Right after my husband Reggie passed, several widows in my church approached me to express their condolences. They shared their stories, and often their pain, in an effort to connect and show me that I was not alone. I appreciated the love they expressed in their efforts to comfort me. I know they were trying to help. Truth be told though, I wasn’t ready.
Reggie died so suddenly that I wasn’t ready for the W-word (widow), at least not in association with me. Everything in my psyche screamed it was too soon. Reggie and I married just two years earlier. We were in baby mode—trying to conceive. My focus was on wife and mother. Wife was the W-word that I wanted to embrace. Widow just did not compute.
Consequently, as much as I appreciated their hearts, it didn’t help. I did not find solace or comfort in their words. Instead, the women who helped me most after Reggie died were a group with whom I shared a different tragedy. As I mentioned above, Reggie and I were in baby mode, trying to add to our happy family. Unfortunately, six months after our first anniversary, tragedy struck in the form of our first miscarriage.
A few weeks earlier, I had joined BabyCenter, an online community about babies—having babies, raising babies, etc. On BabyCenter, I found a group of women who were trying to conceive after a miscarriage. We connected over our shared experience. Consequently, they witnessed my second miscarriage six months later and Reggie’s passing six weeks after that.
Because of this, these women understood that I was mourning more than just the passing of my dear husband. They witnessed as I mourned the passing of my family and letting go of my dream of being a mother—at least in that season of my life. A mourning that they understood all too well…
These women came alongside me and walked with me as I walked with them. Walking with them showed me several things:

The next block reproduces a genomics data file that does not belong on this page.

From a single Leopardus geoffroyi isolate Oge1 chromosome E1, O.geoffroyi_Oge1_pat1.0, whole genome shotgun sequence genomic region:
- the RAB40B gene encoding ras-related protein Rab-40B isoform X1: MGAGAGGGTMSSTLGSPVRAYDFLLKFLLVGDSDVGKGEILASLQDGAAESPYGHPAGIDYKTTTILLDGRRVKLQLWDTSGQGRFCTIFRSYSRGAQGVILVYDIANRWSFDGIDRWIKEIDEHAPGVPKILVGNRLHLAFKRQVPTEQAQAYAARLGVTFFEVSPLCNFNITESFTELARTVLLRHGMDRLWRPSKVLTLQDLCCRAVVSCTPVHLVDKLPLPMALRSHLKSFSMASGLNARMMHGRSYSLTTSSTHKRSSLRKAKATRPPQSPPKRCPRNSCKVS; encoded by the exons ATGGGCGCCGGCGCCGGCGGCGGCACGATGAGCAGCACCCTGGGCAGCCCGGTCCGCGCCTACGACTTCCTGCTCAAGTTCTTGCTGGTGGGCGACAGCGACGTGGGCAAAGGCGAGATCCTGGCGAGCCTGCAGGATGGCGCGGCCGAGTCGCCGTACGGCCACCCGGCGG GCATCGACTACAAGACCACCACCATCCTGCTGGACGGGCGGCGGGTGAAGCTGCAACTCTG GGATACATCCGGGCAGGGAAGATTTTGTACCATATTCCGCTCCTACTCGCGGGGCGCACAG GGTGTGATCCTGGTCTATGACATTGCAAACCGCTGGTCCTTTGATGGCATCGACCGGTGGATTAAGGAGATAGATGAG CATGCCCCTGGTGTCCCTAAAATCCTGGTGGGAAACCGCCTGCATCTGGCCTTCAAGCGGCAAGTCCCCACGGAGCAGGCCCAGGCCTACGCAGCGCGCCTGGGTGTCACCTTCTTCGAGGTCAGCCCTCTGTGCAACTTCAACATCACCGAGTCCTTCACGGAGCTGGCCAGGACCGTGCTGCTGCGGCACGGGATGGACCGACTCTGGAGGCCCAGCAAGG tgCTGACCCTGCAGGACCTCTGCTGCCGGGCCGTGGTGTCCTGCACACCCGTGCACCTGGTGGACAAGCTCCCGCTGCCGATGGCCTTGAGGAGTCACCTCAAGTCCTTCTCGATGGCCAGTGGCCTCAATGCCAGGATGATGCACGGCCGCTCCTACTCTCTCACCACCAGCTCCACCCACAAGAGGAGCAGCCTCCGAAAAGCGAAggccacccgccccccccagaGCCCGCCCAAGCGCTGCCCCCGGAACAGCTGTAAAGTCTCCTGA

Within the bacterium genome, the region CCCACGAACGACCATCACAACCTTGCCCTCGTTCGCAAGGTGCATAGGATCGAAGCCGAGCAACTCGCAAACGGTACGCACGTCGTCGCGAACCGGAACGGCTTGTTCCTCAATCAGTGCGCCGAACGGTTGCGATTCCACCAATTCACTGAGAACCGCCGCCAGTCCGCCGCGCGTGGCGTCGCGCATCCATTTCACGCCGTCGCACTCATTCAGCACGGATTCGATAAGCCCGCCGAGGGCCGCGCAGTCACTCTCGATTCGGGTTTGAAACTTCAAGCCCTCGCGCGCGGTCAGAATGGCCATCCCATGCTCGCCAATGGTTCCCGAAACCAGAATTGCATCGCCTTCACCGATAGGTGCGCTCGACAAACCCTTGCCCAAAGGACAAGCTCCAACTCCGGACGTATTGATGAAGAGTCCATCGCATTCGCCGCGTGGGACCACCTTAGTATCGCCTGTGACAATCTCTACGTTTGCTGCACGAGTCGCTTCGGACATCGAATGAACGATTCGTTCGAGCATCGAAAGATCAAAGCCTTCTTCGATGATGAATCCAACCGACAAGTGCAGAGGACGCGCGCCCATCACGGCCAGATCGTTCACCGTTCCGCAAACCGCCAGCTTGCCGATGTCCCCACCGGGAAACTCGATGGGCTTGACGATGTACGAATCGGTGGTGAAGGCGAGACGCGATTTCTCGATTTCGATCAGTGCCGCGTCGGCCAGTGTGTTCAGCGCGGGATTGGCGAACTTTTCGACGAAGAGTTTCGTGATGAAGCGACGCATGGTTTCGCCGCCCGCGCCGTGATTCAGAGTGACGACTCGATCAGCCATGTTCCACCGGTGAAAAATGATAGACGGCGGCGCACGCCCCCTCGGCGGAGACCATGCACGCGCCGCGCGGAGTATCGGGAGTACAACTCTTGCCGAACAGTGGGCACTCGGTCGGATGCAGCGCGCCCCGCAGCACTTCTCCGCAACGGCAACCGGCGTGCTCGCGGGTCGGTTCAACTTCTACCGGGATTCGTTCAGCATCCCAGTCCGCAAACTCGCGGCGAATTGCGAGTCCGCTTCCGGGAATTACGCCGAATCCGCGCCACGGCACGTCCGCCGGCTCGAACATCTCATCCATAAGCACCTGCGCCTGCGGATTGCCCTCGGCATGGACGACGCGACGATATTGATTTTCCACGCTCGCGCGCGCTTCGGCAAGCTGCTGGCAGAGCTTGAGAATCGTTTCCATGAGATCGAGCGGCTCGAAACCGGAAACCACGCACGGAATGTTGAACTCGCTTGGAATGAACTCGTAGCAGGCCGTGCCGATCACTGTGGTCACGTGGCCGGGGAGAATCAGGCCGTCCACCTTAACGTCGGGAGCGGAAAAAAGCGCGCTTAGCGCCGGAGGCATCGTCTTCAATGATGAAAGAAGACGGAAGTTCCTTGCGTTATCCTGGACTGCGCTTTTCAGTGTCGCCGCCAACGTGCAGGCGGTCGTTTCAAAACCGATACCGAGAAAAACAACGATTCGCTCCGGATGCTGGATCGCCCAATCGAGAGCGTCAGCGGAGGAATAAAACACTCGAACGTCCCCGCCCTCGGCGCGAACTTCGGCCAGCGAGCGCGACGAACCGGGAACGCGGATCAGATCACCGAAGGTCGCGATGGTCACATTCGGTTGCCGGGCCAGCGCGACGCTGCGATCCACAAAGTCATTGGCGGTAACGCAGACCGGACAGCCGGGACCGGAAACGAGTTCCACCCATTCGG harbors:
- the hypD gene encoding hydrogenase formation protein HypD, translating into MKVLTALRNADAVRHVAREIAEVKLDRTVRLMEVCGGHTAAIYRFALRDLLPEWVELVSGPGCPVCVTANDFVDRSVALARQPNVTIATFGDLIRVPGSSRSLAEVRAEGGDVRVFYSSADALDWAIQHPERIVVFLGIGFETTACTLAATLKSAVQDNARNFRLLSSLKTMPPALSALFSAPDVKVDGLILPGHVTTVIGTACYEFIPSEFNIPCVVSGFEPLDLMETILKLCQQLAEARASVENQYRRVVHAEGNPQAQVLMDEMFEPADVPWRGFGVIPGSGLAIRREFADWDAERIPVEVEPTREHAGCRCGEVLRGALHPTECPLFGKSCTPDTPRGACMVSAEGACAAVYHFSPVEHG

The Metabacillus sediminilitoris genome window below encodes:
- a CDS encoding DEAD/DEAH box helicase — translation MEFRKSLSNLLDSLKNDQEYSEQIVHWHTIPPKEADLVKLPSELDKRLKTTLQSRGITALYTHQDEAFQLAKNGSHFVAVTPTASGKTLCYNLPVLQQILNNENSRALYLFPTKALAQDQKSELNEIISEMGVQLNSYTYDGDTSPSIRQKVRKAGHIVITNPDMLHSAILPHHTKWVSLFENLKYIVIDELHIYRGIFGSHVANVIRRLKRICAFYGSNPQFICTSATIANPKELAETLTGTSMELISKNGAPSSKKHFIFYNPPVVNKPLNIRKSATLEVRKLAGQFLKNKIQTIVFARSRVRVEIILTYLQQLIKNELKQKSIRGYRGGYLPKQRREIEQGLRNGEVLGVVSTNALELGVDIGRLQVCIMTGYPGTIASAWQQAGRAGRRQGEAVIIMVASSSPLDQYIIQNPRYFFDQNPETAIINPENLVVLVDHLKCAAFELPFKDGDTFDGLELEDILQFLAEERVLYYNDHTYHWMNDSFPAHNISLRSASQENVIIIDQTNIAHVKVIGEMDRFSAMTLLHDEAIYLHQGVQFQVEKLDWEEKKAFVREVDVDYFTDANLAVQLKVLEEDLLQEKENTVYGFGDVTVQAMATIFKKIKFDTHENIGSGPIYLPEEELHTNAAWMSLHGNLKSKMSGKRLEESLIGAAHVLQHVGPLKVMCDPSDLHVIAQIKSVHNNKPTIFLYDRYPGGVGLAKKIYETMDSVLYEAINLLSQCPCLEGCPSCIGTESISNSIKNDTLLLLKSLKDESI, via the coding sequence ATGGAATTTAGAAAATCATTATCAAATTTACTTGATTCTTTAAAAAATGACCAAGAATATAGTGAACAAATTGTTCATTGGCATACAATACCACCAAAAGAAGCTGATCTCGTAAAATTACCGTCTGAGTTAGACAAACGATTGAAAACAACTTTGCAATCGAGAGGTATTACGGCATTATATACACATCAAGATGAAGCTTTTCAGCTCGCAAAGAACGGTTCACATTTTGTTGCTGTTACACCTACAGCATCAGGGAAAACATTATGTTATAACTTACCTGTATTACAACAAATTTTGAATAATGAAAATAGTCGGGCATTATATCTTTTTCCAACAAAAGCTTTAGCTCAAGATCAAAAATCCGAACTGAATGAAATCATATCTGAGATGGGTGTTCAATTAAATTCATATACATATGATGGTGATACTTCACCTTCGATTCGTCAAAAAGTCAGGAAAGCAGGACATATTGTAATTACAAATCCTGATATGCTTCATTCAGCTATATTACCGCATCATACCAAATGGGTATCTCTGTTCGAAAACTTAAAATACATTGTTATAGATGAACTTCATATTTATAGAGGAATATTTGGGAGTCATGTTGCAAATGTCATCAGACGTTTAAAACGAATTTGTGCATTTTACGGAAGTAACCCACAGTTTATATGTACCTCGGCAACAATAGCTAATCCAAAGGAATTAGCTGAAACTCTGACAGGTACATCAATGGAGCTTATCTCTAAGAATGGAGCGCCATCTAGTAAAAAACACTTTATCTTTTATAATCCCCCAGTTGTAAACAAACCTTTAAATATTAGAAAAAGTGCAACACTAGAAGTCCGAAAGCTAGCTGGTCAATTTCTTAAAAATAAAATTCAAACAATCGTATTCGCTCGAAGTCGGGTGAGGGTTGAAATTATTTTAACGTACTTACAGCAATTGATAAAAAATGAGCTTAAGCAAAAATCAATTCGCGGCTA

1. Your Community
Having a loving community around you when you are grieving can make all the difference in the world. I was doubly blessed to have multiple loving communities around me including this group of miscarriage survivors and my church. Because of these communities, I never felt alone.
2. Your Support
Your strongest support may not come from the “expected” people in your community. Not only did other widows approach me shortly after Reggie’s passing, so did a few of the other ministers at my church. These ministers noted several recent widows in our congregation and suggested I start a widows support group. I couldn’t do it then. I just wasn’t ready to embrace widow as a role I played in my life.
My point here is that both other widows and these ministers in my church thought relationships with other widows would be beneficial to me, but this was not the case—at least not then. My blessing came from a different source. Be open to that and embrace your blessing wherever you find it.
3. Your Story
I watched the women in my miscarriage group experience unimaginable pain and adversity without giving up. Miscarriage knocked us down, but we refused to allow that to be the end of our stories. Each of these women, over 20, now has their rainbow baby. Many of them have had more than one. I am the only one who doesn’t, but that doesn’t mean that miscarriage has to be the end of my story—and neither does widowhood. It doesn’t matter the adversity. These women showed me that we don’t have to allow it to be the ending to our stories.
My goal in starting this blog is to open a dialogue about how to navigate the challenges, struggles, and obstacles we encounter in life, and ultimately, not allow these experiences to define us. These women are an awesome example of that. The example they shared with me, I now share with you.
- Where have you found help on your journey?
- Was it from an expected or unexpected source?
- What is the next chapter in your story?